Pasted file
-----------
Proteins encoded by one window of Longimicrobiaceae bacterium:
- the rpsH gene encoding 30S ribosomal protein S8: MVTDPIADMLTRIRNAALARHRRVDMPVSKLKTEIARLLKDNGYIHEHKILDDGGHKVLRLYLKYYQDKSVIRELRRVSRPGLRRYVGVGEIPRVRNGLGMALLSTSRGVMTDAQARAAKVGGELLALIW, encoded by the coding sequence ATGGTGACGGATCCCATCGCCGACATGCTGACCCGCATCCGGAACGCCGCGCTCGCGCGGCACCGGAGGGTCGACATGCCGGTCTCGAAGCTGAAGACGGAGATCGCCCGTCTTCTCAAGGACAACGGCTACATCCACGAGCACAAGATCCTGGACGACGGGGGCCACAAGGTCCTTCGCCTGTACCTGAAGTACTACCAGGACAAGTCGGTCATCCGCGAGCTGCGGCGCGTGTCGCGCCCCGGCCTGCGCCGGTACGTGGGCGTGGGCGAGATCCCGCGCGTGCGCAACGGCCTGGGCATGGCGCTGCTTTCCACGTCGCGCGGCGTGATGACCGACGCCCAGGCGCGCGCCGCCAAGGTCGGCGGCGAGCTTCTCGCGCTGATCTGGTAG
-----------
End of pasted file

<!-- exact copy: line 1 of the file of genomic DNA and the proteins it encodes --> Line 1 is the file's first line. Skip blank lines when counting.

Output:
Proteins encoded by one window of Longimicrobiaceae bacterium: